Infographics: how China’s investment is starting to grab the world

china overseas projects

 

 

Think of these questions: who is now building the highways in a lower-middle-income African country? Who is now building oil terminals in a country long imposed with economic sanctions by United States and its allies? Who is now assembling satellites, or any high-tech paraphernalia, for a resource-rich country with limited well-trained manpower? And who is now buying up companies back in Western countries, when in fact no developed countries are adequate of cash, struggling with their own debt ceilings and increasingly heavy social-security burdens?

The recent research conducted by The Heritage Foundation, an American conservative think-tank based in Washington D.C., has revealed one surprising fact about the current superpower’s largest rival: China is now the answer for all the questions above. And, as we can see in the image, the total amount of money Chinese enterprises, either government- or private-owned, has poured in the last 8 years, is now soaring to nearly 700 billion US$, practically tantamount to the sums by which then-President George W. Bush budgeted to rescue the ailing US economy back in 2008.

The presence of ‘Chinese money’ itself has been significantly heartfelt everywhere, whether it is under the well-asphalted wide-lane highway network in African countries, petrochemical industrial zones in any Middle Eastern or any oil-rich countries elsewhere, or even within the huge rows of apartment towers being constructed in emerging markets’ major cities. And what can the US government learn from this brand-new phenomenon?

 

Read the full reports on The Heritage Foundation.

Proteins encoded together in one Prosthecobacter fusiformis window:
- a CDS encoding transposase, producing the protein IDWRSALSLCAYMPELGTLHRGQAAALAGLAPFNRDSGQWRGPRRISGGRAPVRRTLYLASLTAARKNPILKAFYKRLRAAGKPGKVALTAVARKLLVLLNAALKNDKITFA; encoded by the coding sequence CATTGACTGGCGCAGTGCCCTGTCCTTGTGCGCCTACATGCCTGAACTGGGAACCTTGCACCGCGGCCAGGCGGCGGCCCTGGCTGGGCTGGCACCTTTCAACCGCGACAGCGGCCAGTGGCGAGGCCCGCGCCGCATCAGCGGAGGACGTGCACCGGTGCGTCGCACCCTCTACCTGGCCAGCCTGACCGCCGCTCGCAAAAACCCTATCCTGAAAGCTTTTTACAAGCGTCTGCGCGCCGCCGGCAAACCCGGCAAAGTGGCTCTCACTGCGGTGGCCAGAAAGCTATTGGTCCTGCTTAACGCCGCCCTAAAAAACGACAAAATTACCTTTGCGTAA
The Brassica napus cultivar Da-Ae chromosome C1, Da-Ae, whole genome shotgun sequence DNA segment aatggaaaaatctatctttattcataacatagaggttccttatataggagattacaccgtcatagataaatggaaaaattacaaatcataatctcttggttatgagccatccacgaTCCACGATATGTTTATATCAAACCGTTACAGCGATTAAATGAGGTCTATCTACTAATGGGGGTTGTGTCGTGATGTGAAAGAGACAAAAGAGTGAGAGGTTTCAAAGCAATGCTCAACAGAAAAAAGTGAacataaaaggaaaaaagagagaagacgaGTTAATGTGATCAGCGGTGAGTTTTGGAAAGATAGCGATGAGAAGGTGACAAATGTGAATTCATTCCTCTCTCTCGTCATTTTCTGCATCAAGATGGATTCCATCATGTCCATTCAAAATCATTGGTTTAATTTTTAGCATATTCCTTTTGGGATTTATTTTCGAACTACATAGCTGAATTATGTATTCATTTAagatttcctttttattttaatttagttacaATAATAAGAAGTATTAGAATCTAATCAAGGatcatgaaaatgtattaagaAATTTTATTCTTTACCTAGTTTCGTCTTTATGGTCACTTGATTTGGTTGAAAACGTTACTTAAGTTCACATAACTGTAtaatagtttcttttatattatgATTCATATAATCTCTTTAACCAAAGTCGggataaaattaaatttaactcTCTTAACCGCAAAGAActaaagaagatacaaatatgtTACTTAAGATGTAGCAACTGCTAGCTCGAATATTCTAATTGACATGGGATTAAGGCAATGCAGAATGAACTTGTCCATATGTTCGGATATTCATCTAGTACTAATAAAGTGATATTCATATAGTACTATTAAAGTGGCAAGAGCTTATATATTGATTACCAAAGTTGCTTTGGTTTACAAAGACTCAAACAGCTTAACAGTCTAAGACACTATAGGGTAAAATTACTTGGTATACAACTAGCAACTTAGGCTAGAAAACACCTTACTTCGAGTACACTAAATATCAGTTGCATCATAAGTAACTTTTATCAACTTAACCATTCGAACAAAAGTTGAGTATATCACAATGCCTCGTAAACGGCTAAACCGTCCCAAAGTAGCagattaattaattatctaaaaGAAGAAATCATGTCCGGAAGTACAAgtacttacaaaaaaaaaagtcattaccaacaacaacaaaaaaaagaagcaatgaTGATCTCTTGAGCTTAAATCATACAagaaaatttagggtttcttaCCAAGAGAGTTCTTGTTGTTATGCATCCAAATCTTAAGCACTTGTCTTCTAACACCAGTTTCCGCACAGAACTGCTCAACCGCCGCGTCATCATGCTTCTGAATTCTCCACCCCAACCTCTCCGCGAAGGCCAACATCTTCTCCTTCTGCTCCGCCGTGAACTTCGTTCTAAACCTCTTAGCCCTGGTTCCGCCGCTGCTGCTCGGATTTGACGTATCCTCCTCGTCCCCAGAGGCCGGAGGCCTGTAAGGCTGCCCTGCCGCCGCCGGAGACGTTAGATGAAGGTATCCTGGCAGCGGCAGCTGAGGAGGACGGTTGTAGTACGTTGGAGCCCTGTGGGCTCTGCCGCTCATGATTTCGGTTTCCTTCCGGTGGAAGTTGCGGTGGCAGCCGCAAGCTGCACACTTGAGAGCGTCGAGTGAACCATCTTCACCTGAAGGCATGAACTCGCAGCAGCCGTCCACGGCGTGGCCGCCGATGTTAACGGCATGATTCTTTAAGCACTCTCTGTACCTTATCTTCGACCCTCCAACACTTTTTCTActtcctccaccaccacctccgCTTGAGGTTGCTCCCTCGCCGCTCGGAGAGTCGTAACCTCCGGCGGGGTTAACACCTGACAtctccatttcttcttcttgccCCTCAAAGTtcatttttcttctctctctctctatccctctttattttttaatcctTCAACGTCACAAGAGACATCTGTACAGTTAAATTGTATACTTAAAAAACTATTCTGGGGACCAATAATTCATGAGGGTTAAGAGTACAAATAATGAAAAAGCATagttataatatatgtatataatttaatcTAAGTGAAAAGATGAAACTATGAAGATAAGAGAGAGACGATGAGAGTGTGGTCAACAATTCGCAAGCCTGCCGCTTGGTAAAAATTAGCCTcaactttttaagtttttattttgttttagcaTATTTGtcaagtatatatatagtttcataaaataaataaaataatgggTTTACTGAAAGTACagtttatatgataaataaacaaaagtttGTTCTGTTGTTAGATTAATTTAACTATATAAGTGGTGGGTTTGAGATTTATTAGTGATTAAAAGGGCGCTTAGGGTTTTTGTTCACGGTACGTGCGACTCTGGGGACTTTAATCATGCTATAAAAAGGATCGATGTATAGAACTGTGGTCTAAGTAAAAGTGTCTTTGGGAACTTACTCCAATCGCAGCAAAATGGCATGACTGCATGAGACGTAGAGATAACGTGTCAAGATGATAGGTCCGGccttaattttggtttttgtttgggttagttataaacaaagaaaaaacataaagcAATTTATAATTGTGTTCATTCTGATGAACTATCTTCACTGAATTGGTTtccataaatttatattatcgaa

Bonus: you can find out the full list of Chinese business projects overseas – all in all up to 800, scattered in hundreds of countries, and compiled from 2005 to 2013 – by downloading the Excel file here: China-Global-Investment-Tracker2013

 

Note: the file itself is created by The Heritage Foundation.

Dead-end

ahok

Translation:

We are as yet owing 18 underpass and flyover projects in Jakarta. That takes three years if all these are built simultaneously. Imagine 3 years of total traffic. Stay patchy, and we’ll end up jammed for 6 years. Exclude three busway corridors that we are held liable to as well. What’s the reason they’re held up? All these stuff are elevated. And this even makes the traffic more scatty than ever. Sum up Monorail and MRT projects, that’s gonna take time 5 years. How frantic the jam will be.

But politicians on the average never conduct this. What’s the reason? We may end up public-godforsaken, until the [gubernatorial] election. That’s why everything is put on hold. But I and Governor [Joko Widodo] have concluded, we won’t ever give a damn in case we’re not re-elected in 2017. We just want to start everything off. Anyhow you’re not gonna stop us once we get going. We’re just, in consequence, not gonna carry the day in 2017. Whatever it is. Devil may care!

Jakarta needs leaders carrying no behalf. Otherwise, everything’s not gonna come off. That’s for sure!

Whatever it is, either being despised, impeached, or even losing up our lives, only devil may care! We’re just gonna bump out everyone obstructing us, be they bureaucrats, technocrats, any governmental apparatus, or even conglomerates! That’s all because Jakarta is too contained with too many interests!